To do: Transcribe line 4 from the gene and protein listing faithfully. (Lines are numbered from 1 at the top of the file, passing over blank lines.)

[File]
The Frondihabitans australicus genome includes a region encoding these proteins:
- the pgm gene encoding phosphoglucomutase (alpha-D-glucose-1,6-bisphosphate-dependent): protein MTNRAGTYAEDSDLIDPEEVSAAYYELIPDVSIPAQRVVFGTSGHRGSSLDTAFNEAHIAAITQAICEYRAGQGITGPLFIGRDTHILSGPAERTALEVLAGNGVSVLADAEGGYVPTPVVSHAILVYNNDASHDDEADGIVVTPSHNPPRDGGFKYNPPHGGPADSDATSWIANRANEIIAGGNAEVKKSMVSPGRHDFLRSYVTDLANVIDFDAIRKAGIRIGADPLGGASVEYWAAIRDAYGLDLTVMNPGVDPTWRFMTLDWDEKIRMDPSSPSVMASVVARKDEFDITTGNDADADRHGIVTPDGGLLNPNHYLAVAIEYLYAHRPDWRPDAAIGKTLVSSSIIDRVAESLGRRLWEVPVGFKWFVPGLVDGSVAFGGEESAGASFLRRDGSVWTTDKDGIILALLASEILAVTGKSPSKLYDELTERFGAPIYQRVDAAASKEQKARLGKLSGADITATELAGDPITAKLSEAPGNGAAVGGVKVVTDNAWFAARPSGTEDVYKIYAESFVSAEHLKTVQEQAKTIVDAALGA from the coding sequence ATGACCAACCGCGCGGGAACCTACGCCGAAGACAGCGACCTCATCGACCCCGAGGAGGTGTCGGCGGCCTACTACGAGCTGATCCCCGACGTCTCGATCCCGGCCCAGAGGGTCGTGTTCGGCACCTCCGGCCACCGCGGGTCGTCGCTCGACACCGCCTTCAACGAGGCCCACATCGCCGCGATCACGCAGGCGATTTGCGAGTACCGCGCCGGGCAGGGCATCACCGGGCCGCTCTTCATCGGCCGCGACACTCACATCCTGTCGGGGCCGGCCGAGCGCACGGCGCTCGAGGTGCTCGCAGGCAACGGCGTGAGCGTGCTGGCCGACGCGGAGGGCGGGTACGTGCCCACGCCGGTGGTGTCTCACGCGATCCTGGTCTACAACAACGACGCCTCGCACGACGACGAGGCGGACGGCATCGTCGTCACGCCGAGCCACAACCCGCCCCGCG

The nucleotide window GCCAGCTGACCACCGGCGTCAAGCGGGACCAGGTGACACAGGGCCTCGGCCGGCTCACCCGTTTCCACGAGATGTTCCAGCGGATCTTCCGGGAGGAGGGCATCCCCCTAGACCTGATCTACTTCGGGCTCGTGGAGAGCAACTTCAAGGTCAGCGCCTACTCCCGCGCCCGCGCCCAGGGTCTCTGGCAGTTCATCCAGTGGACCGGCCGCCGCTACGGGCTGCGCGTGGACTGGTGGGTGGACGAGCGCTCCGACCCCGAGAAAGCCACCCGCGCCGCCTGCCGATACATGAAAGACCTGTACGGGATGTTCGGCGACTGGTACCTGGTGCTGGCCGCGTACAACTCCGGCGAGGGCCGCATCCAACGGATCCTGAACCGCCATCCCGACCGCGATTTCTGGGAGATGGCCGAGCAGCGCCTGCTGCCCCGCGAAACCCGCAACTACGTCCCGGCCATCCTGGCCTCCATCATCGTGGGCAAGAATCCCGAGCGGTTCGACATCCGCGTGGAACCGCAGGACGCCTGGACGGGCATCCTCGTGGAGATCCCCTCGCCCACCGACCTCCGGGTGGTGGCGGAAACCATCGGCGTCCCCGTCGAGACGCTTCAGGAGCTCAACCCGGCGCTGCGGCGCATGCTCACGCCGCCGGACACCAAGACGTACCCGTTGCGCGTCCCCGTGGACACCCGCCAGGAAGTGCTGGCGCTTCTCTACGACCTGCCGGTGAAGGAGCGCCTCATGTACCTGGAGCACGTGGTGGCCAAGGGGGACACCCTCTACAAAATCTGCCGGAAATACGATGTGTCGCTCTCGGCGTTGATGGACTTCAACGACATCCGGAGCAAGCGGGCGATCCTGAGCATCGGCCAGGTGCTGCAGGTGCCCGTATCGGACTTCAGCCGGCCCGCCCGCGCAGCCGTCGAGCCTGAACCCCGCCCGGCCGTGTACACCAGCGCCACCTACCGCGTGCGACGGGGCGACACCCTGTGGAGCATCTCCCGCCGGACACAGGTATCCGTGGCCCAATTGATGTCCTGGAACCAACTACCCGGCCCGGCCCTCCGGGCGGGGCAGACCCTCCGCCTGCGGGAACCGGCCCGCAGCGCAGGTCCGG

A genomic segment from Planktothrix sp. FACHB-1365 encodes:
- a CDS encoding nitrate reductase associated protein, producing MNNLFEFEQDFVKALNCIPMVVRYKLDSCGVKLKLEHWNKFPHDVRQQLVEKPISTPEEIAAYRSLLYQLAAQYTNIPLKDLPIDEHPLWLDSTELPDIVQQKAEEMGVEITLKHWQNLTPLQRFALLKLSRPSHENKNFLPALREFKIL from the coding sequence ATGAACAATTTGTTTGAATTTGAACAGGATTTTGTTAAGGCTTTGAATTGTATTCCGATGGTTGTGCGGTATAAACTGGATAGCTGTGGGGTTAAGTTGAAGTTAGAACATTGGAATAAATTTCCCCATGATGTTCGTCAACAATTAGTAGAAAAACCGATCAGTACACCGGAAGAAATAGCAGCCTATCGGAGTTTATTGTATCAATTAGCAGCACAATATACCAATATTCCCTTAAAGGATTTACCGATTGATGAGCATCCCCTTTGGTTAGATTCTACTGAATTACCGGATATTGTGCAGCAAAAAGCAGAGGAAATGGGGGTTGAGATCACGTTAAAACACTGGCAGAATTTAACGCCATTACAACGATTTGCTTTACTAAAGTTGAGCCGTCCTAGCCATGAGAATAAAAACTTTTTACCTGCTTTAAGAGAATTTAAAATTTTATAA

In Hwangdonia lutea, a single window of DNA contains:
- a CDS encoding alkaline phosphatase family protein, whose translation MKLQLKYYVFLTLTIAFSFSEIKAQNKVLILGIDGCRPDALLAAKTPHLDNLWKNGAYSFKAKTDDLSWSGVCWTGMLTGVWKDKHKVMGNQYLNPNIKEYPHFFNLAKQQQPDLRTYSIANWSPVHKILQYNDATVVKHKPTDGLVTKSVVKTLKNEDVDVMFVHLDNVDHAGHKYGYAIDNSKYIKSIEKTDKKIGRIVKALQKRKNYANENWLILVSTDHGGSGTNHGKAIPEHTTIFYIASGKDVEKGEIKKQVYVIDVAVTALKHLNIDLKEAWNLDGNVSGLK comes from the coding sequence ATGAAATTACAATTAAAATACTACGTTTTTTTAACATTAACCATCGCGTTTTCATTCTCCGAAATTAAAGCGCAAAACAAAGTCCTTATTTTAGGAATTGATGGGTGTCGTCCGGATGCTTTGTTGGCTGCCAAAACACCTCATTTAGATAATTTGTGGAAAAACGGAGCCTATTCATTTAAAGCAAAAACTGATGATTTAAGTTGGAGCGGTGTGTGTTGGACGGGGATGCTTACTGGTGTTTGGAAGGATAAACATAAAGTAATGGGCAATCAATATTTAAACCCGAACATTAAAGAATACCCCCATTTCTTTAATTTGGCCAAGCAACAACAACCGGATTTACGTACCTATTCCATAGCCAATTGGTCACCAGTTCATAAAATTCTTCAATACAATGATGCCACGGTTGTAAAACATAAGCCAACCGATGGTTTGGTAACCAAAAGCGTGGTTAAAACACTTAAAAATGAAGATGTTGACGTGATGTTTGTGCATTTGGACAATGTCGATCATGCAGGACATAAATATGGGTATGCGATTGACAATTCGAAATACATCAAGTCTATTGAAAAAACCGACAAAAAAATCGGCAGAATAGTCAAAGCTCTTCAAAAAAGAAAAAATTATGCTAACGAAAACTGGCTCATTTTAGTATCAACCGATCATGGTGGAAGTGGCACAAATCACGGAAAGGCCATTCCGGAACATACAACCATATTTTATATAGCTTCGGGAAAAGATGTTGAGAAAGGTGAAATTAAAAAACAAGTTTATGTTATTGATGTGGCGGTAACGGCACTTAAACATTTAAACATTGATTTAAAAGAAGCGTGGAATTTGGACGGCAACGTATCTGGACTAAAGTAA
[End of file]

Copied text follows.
A genomic segment from Planktothrix sp. FACHB-1365 encodes: